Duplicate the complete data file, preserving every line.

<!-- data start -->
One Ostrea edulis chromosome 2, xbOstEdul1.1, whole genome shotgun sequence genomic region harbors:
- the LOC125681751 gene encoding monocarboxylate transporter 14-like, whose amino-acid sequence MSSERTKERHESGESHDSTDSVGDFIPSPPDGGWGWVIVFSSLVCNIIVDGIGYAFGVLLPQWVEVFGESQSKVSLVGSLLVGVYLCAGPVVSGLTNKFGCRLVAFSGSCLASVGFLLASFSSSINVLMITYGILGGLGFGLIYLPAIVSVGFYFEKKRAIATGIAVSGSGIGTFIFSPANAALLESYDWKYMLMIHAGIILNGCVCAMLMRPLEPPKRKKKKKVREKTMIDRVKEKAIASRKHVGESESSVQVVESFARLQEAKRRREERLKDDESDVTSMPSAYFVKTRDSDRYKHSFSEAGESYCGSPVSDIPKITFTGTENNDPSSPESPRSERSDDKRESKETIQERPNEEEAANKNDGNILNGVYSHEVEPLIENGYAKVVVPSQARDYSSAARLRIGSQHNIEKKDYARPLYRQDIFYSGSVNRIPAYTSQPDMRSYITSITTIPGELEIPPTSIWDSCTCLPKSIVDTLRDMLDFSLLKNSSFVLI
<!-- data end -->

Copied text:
One Ostrea edulis chromosome 2, xbOstEdul1.1, whole genome shotgun sequence genomic region harbors:
- the LOC125681751 gene encoding monocarboxylate transporter 14-like, whose amino-acid sequence MSSERTKERHESGESHDSTDSVGDFIPSPPDGGWGWVIVFSSLVCNIIVDGIGYAFGVLLPQWVEVFGESQSKVSLVGSLLVGVYLCAGPVVSGLTNKFGCRLVAFSGSCLASVGFLLASFSSSINVLMITYGILGGLGFGLIYLPAIVSVGFYFEKKRAIATGIAVSGSGIGTFIFSPANAALLESYDWKYMLMIHAGIILNGCVCAMLMRPLEPPKRKKKKKVREKTMIDRVKEKAIASRKHVGESESSVQVVESFARLQEAKRRREERLKDDESDVTSMPSAYFVKTRDSDRYKHSFSEAGESYCGSPVSDIPKITFTGTENNDPSSPESPRSERSDDKRESKETIQERPNEEEAANKNDGNILNGVYSHEVEPLIENGYAKVVVPSQARDYSSAARLRIGSQHNIEKKDYARPLYRQDIFYSGSVNRIPAYTSQPDMRSYITSITTIPGELEIPPTSIWDSCTCLPKSIVDTLRDMLDFSLLKNSSFVLI